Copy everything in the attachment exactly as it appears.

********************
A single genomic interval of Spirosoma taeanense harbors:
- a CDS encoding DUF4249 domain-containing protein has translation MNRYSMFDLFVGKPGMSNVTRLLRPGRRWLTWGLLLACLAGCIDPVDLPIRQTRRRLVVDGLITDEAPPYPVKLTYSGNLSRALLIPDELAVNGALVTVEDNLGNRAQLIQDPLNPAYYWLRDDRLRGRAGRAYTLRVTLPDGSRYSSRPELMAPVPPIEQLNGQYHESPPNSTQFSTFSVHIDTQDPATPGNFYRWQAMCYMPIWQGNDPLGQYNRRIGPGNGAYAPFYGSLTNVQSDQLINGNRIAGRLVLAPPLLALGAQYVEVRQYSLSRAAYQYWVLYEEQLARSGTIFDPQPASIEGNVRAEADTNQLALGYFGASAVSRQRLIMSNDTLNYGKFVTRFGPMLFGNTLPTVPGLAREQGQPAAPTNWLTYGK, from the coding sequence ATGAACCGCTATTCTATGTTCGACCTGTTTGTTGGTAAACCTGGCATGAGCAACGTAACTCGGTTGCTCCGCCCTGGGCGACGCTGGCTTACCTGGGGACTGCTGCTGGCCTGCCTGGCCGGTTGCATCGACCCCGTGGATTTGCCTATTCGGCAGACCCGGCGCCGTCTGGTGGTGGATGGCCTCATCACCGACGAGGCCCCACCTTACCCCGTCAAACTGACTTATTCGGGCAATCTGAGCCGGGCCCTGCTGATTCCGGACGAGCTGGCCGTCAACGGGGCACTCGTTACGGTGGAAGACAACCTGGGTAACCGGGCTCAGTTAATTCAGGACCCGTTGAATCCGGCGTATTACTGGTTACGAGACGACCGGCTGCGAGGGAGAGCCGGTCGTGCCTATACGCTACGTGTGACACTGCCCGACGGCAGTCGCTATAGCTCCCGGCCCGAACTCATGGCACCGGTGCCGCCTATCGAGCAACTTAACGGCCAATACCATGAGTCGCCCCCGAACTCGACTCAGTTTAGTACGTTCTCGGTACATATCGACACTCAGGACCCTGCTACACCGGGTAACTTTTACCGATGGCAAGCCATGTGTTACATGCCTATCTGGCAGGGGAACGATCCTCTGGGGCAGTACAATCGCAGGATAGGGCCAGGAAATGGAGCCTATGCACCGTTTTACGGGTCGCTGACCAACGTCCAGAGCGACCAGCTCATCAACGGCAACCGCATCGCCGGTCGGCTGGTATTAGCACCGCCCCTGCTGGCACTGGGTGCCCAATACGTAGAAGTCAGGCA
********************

A single genomic interval of Spirosoma taeanense harbors:
- a CDS encoding DUF4249 domain-containing protein has translation MNRYSMFDLFVGKPGMSNVTRLLRPGRRWLTWGLLLACLAGCIDPVDLPIRQTRRRLVVDGLITDEAPPYPVKLTYSGNLSRALLIPDELAVNGALVTVEDNLGNRAQLIQDPLNPAYYWLRDDRLRGRAGRAYTLRVTLPDGSRYSSRPELMAPVPPIEQLNGQYHESPPNSTQFSTFSVHIDTQDPATPGNFYRWQAMCYMPIWQGNDPLGQYNRRIGPGNGAYAPFYGSLTNVQSDQLINGNRIAGRLVLAPPLLALGAQYVEVRQYSLSRAAYQYWVLYEEQLARSGTIFDPQPASIEGNVRAEADTNQLALGYFGASAVSRQRLIMSNDTLNYGKFVTRFGPMLFGNTLPTVPGLAREQGQPAAPTNWLTYGK, from the coding sequence ATGAACCGCTATTCTATGTTCGACCTGTTTGTTGGTAAACCTGGCATGAGCAACGTAACTCGGTTGCTCCGCCCTGGGCGACGCTGGCTTACCTGGGGACTGCTGCTGGCCTGCCTGGCCGGTTGCATCGACCCCGTGGATTTGCCTATTCGGCAGACCCGGCGCCGTCTGGTGGTGGATGGCCTCATCACCGACGAGGCCCCACCTTACCCCGTCAAACTGACTTATTCGGGCAATCTGAGCCGGGCCCTGCTGATTCCGGACGAGCTGGCCGTCAACGGGGCACTCGTTACGGTGGAAGACAACCTGGGTAACCGGGCTCAGTTAATTCAGGACCCGTTGAATCCGGCGTATTACTGGTTACGAGACGACCGGCTGCGAGGGAGAGCCGGTCGTGCCTATACGCTACGTGTGACACTGCCCGACGGCAGTCGCTATAGCTCCCGGCCCGAACTCATGGCACCGGTGCCGCCTATCGAGCAACTTAACGGCCAATACCATGAGTCGCCCCCGAACTCGACTCAGTTTAGTACGTTCTCGGTACATATCGACACTCAGGACCCTGCTACACCGGGTAACTTTTACCGATGGCAAGCCATGTGTTACATGCCTATCTGGCAGGGGAACGATCCTCTGGGGCAGTACAATCGCAGGATAGGGCCAGGAAATGGAGCCTATGCACCGTTTTACGGGTCGCTGACCAACGTCCAGAGCGACCAGCTCATCAACGGCAACCGCATCGCCGGTCGGCTGGTATTAGCACCGCCCCTGCTGGCACTGGGTGCCCAATACGTAGAAGTCAGGCA